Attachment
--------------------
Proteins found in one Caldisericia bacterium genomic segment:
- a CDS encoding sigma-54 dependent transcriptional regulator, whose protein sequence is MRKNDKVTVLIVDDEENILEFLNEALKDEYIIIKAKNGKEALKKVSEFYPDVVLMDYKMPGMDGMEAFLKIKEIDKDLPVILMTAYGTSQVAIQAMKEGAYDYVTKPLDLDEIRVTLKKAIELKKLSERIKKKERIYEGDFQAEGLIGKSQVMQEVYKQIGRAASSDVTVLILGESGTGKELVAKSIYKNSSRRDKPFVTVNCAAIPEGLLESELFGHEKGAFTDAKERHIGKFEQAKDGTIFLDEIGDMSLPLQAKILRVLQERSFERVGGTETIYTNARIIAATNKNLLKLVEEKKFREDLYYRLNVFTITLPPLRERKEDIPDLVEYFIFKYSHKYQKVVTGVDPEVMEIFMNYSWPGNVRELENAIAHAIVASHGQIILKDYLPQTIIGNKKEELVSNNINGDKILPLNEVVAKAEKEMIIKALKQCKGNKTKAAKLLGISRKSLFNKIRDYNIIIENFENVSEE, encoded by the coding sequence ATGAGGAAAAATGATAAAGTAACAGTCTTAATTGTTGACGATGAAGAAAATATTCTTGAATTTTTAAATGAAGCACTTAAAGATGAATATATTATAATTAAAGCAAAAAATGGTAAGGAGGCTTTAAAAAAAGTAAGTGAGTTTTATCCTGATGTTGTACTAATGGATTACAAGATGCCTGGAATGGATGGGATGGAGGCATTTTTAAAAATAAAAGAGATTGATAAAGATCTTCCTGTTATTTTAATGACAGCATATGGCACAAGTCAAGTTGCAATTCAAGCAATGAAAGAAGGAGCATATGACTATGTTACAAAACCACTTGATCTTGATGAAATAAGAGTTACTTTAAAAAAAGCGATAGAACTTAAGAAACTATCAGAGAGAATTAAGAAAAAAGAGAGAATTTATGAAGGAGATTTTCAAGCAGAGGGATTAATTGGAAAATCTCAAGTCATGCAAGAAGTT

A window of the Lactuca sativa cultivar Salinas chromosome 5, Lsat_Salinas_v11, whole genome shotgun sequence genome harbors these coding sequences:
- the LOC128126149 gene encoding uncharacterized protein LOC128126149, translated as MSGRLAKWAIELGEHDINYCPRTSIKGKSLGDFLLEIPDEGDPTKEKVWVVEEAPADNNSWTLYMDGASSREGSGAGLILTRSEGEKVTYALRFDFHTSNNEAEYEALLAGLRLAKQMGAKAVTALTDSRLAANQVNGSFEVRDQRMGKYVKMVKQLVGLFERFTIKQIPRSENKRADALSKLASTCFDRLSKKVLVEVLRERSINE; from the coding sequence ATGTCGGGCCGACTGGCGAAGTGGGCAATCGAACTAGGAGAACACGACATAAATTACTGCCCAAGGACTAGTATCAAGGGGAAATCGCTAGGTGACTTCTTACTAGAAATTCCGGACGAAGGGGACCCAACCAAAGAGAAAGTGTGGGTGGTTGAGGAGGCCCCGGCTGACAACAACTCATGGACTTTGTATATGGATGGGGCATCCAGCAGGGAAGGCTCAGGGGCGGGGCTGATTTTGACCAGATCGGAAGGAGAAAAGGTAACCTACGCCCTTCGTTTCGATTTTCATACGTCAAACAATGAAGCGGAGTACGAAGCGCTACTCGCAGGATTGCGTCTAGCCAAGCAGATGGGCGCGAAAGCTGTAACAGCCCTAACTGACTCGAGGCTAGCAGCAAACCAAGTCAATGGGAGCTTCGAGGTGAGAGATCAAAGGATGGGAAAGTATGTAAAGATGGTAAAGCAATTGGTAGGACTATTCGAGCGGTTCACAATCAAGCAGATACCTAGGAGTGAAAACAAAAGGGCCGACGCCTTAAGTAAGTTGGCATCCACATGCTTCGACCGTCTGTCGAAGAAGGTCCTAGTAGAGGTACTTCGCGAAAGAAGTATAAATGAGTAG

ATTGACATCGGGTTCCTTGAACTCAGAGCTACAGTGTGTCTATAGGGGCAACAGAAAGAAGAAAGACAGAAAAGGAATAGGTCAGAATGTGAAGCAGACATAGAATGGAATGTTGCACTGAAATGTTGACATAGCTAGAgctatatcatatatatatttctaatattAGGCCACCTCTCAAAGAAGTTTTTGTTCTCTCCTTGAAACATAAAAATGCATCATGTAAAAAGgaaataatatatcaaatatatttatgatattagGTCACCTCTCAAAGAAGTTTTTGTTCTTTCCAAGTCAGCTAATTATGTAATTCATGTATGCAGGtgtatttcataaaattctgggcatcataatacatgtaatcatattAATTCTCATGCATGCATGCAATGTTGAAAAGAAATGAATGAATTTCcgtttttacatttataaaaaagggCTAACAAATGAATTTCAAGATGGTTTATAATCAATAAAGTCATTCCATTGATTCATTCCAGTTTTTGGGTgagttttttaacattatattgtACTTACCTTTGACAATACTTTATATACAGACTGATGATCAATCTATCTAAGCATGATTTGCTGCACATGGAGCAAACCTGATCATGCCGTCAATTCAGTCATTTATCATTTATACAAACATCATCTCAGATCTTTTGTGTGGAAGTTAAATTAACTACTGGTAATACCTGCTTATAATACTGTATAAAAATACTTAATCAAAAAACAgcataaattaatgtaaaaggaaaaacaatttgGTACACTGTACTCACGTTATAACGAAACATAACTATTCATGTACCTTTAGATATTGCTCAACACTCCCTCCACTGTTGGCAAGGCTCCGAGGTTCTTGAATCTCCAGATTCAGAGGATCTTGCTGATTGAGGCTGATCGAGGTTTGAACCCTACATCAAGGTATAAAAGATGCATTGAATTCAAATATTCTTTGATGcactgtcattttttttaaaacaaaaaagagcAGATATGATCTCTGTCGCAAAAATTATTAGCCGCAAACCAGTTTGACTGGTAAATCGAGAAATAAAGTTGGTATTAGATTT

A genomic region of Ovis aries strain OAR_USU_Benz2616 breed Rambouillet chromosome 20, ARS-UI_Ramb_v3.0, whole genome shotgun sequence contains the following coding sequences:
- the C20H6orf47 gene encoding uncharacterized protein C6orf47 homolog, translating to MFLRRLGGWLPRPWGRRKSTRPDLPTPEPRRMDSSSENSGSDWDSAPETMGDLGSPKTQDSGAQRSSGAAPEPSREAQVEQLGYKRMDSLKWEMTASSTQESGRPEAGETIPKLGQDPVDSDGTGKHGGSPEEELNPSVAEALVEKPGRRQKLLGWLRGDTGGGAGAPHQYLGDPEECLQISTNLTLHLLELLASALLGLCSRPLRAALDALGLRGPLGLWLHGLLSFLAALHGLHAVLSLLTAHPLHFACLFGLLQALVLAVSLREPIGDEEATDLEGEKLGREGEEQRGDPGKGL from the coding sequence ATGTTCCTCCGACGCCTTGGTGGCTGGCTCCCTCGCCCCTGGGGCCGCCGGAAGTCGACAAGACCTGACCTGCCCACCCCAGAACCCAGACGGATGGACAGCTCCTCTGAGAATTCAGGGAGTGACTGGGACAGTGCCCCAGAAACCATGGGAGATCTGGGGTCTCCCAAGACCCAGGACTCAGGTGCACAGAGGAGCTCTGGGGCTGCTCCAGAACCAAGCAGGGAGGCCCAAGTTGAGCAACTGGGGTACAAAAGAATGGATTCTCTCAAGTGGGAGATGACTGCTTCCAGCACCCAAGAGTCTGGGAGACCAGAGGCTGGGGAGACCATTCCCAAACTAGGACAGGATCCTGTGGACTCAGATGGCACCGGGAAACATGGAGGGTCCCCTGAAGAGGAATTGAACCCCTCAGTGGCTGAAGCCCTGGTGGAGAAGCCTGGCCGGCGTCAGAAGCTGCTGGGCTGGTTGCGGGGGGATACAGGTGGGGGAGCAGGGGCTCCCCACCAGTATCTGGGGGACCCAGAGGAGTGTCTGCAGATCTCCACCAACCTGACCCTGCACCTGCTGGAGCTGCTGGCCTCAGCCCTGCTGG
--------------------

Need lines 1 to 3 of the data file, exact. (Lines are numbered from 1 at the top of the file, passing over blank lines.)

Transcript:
Proteins found in one Caldisericia bacterium genomic segment:
- a CDS encoding sigma-54 dependent transcriptional regulator, whose protein sequence is MRKNDKVTVLIVDDEENILEFLNEALKDEYIIIKAKNGKEALKKVSEFYPDVVLMDYKMPGMDGMEAFLKIKEIDKDLPVILMTAYGTSQVAIQAMKEGAYDYVTKPLDLDEIRVTLKKAIELKKLSERIKKKERIYEGDFQAEGLIGKSQVMQEVYKQIGRAASSDVTVLILGESGTGKELVAKSIYKNSSRRDKPFVTVNCAAIPEGLLESELFGHEKGAFTDAKERHIGKFEQAKDGTIFLDEIGDMSLPLQAKILRVLQERSFERVGGTETIYTNARIIAATNKNLLKLVEEKKFREDLYYRLNVFTITLPPLRERKEDIPDLVEYFIFKYSHKYQKVVTGVDPEVMEIFMNYSWPGNVRELENAIAHAIVASHGQIILKDYLPQTIIGNKKEELVSNNINGDKILPLNEVVAKAEKEMIIKALKQCKGNKTKAAKLLGISRKSLFNKIRDYNIIIENFENVSEE, encoded by the coding sequence ATGAGGAAAAATGATAAAGTAACAGTCTTAATTGTTGACGATGAAGAAAATATTCTTGAATTTTTAAATGAAGCACTTAAAGATGAATATATTATAATTAAAGCAAAAAATGGTAAGGAGGCTTTAAAAAAAGTAAGTGAGTTTTATCCTGATGTTGTACTAATGGATTACAAGATGCCTGGAATGGATGGGATGGAGGCATTTTTAAAAATAAAAGAGATTGATAAAGATCTTCCTGTTATTTTAATGACAGCATATGGCACAAGTCAAGTTGCAATTCAAGCAATGAAAGAAGGAGCATATGACTATGTTACAAAACCACTTGATCTTGATGAAATAAGAGTTACTTTAAAAAAAGCGATAGAACTTAAGAAACTATCAGAGAGAATTAAGAAAAAAGAGAGAATTTATGAAGGAGATTTTCAAGCAGAGGGATTAATTGGAAAATCTCAAGTCATGCAAGAAGTT

A window of the Lactuca sativa cultivar Salinas chromosome 5, Lsat_Salinas_v11, whole genome shotgun sequence genome harbors these coding sequences: